See No Evil, Hear No Evil, Speak No Evil: Signs of Changing Times

African Solutions in Peace and Security

By Gift Mwonzora*

Africa continues to grapple with emergent conflict situations such as the recent CAR, South Sudan conflict, Lesotho (August 30, 2014 botched coup) and Mali crisis. The situation raises the question of Africa’s capability and commitment to solve its own problems. How long should Africa continue to outsource solutions? Why can’t African countries find specific home grown solutions within the realm of their borders, without necessarily going across borders to shop for solutions? Why do we rely on large foreign military contingencies in our African conflicts, case of the overshadowing presence of the French military in Mali can attest.

In recent years there seems to be a marked shift amongst the African political leadership from the see no evil,hear no evil, speak no evil–syndrome (Welch, 1991: 538) towards active military intervention and involvement of various states. Do the regional and continental interventions of institutions such as…

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Rigidity in Culture in a new and Different ‘Space(s)’

I recall having grown up in a conservative rural society where we were lectured and groomed on etiquette, humility and a sense of respect. It was a society where unbecoming and uncouth behaviour was strongly detested and the rode was never spared in such incidences of moral and societal deviance. Such was a society that strongly believed and subscribed to the African adage which reads ‘Spare a child and spoil the child’. Foul mouthed and vulgar leaning individuals had no place in such a society.

It was a society which had stricter norms of ‘ubuntuism’ a sense of oneness and a sense of how one was expected to conduct him/her self along socially acceptable norms. It was a society steeped in good mannerisms, obedience, with largely Christian social upbringing. The Girl child was expected to be obedient and exemplary. Society expected her to be refined with having some feminine finesse. Though, the issues of women empowerment had started to gather steam and traction on a global level and national level as exemplified by the post – Beijing Conference movement. This did not deter the male folk in castigating and downplaying the role of women in decision making within the realm of the family.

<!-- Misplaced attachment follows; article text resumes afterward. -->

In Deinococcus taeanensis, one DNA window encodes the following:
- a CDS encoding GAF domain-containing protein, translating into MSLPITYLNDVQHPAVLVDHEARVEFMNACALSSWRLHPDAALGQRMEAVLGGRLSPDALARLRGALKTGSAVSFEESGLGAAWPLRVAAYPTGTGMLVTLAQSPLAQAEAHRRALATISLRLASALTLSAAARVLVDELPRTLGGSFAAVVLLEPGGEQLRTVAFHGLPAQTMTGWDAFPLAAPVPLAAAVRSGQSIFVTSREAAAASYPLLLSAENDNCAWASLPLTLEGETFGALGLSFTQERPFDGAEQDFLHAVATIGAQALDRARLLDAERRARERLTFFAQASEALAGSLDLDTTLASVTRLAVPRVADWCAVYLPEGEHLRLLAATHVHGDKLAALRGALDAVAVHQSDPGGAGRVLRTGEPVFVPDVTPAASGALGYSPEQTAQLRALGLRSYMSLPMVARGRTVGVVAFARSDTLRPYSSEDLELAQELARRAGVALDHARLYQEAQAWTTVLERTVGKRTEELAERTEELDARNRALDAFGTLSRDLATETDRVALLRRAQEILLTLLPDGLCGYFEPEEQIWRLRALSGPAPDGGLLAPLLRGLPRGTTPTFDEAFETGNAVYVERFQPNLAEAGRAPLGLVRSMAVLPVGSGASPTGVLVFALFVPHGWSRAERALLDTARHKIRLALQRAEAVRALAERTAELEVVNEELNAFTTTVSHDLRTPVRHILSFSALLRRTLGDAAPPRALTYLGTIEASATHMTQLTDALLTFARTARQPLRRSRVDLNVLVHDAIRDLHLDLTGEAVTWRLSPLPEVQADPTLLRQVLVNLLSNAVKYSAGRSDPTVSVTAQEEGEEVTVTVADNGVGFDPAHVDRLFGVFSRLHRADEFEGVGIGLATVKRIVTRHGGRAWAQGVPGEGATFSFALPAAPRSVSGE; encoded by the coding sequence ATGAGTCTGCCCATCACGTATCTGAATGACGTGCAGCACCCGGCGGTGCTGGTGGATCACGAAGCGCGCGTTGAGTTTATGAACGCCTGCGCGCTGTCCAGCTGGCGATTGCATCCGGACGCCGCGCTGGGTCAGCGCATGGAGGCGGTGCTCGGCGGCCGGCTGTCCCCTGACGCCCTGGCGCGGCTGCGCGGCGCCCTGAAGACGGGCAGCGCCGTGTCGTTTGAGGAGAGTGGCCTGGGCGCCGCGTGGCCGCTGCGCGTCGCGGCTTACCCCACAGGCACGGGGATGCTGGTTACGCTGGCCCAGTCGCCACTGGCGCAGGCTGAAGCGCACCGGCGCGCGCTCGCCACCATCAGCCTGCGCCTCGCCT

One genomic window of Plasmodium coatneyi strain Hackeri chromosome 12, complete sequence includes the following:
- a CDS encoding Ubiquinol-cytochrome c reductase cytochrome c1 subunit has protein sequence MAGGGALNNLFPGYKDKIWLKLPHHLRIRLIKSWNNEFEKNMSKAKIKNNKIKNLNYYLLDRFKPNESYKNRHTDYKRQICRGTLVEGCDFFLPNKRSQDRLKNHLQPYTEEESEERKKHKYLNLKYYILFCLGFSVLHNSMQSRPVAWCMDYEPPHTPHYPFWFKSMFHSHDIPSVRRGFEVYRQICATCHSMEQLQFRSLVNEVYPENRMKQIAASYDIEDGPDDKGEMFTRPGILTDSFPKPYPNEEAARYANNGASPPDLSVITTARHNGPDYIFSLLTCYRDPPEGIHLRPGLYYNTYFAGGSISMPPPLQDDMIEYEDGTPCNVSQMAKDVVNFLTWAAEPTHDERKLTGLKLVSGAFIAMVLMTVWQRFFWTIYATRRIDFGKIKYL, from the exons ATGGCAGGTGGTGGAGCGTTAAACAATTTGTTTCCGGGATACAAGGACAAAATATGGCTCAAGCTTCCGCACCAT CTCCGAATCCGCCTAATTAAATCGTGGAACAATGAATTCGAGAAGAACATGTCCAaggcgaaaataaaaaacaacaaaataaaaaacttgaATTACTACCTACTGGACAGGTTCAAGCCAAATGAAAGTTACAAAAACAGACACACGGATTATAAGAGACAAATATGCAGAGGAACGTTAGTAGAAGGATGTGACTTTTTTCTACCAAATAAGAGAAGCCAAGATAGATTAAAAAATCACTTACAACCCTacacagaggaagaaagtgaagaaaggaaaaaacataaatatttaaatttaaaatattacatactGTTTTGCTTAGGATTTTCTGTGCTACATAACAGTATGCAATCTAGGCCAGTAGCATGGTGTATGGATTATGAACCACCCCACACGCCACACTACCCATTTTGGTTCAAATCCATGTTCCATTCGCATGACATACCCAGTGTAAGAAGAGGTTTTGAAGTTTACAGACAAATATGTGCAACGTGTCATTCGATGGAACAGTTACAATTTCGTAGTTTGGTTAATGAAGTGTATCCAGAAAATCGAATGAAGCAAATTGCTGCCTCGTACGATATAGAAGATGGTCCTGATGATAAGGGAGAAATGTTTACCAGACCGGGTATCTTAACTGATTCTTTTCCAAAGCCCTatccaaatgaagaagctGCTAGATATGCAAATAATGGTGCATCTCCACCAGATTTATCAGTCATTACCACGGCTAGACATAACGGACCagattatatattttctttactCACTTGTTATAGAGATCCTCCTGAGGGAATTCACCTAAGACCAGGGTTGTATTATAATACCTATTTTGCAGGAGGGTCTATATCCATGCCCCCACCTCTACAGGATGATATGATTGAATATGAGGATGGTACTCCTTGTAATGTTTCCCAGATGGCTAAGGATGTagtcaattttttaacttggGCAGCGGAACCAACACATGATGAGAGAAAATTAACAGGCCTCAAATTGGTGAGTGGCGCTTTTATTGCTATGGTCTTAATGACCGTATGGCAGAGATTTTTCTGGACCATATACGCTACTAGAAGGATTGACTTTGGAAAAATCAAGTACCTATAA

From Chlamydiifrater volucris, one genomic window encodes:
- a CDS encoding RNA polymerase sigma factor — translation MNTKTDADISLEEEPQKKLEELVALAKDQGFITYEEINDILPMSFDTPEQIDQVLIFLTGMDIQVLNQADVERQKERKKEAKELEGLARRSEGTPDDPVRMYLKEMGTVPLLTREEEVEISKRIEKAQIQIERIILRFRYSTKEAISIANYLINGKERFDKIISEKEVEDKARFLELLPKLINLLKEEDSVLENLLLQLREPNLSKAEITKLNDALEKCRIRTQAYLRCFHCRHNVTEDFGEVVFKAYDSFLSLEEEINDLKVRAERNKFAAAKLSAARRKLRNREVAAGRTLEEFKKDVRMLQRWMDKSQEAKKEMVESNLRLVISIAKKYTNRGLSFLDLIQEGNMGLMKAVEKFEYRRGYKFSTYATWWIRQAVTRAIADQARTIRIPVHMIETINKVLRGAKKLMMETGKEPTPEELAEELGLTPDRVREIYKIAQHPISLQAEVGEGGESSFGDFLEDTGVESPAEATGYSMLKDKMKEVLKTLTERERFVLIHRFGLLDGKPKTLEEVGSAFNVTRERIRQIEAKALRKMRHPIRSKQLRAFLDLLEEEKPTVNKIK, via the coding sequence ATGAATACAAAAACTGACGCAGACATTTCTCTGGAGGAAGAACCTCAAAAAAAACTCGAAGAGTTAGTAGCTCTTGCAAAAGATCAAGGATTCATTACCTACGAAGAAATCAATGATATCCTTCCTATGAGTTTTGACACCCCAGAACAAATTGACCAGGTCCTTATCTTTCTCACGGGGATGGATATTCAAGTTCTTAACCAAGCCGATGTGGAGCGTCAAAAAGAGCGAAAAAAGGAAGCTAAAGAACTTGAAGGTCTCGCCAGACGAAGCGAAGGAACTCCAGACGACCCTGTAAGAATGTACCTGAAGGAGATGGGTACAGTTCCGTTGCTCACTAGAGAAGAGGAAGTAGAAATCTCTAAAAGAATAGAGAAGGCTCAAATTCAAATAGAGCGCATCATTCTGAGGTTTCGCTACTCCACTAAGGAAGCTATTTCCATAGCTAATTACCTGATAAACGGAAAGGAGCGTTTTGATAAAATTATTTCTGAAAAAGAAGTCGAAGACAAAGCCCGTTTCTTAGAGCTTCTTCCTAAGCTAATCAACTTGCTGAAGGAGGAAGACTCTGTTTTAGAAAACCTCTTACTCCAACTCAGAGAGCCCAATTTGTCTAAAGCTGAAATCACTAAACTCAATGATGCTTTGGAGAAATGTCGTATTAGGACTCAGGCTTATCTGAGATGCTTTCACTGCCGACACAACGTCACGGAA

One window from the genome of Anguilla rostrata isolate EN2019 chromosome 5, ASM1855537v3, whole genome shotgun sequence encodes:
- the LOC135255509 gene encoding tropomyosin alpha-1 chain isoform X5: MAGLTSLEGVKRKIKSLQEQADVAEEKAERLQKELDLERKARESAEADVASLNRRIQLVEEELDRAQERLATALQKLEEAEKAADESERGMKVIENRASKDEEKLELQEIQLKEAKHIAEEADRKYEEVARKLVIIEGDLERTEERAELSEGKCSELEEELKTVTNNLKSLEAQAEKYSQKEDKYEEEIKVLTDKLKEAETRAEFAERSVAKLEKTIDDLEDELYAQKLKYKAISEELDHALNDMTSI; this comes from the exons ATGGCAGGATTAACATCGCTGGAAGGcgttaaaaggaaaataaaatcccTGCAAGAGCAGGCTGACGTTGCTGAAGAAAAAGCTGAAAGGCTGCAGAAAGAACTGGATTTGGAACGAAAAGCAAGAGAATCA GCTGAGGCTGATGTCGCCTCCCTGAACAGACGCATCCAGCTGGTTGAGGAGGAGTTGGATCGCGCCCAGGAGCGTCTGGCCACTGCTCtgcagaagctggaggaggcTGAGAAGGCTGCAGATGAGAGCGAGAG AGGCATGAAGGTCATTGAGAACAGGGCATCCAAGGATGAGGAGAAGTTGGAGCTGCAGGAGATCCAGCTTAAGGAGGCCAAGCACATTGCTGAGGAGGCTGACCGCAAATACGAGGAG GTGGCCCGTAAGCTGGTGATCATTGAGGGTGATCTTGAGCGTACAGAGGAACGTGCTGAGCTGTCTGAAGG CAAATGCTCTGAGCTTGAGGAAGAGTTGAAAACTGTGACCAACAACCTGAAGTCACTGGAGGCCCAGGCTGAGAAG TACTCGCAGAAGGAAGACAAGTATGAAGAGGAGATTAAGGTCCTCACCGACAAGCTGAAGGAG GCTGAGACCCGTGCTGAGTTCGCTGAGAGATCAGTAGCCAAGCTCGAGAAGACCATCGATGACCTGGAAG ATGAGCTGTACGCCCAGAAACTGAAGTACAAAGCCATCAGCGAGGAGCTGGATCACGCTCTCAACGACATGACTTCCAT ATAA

In such a patriarchal society it was common to hear men bating with their lives, that never would they be ruled with, what they termed ‘peti-coat’ government? Crudely, implying that women were objectified and viewed as what has been termed as ‘subjects’ in the Mamdanian sense and not as, ‘citizens’.

Nonetheless, the girl child was forbidden in openly talking about sexuality (though in private) we knew the Girl child always discussed these issues. We could pick from their puerile giggles at the well, in the fields and on their way to fetch firewood behind the woods in the forest. In such a conservative society the girl child was expected to be bow down when she meets an elder. Blame it or not, it was a society which had its own way of relating.

In such a community where my umbilical cord lies, it was also socially unacceptable for the young people to call the elder person with his/her first name. In fact, it was totally forbidden to call an elderly with his/her name. This rule was applicable even to those perceived as social outcasts.Nomatter, how you mocked or mimicked him, society never allowed the young ones to morally cross the level of calling the ‘outcast’ using her first name. In such a society titles were easily identified basing on familial relations and also defined along totem lines.

Many years later in a foreign country I witnessed how an Asian colleague was always at pains in trying to address the professors and Drs with their first names. In our introductory lectures to acquaint to a ‘new’ life in a developed country, the lecturers had told us ‘Do not call us with our titles, in this part of the land we call each other by our first names and we are comfortable with it’. This astounded me and fellow colleagues.

But, having interned at a trade union in Zimbabwe, my surprise wasn’t that much, as compared to the puzzlement of my fellow students. In order to dilute status and hierarchy (socially speaking though not professionally) the management at the trade union had decided to loosely use the term ‘sekuru’ meaning ‘uncle’. Without necessarily meaning one was actually related. In other cases, they used totems, and myself being of the ‘Simboti’ leopard totem, I would therefore get constant calls as simboti.

Such was done to dilute cleavages which might have arisen due to hierarchical differences. Thus, making others feel unease, less important. Such a relaxed and (un)officialised environment made work easier.

Back to the Asian guy, I witnessed for countless times how he faced challenges in addressing the professors with their first names. At times he would pre –fix a Mr John to a one Dr John. At times he would try calling the name John but it could all not come out of her lips. I understood his uneasiness.

This discomfort might have emerged from his upbringing and different societal rules, norms and culture. A situation which I can also personally relate with. Even by the completion of our studies, he still had challenges in calling John by his first name, which is John. Rather he would rather pre – fix it with the Mr John title.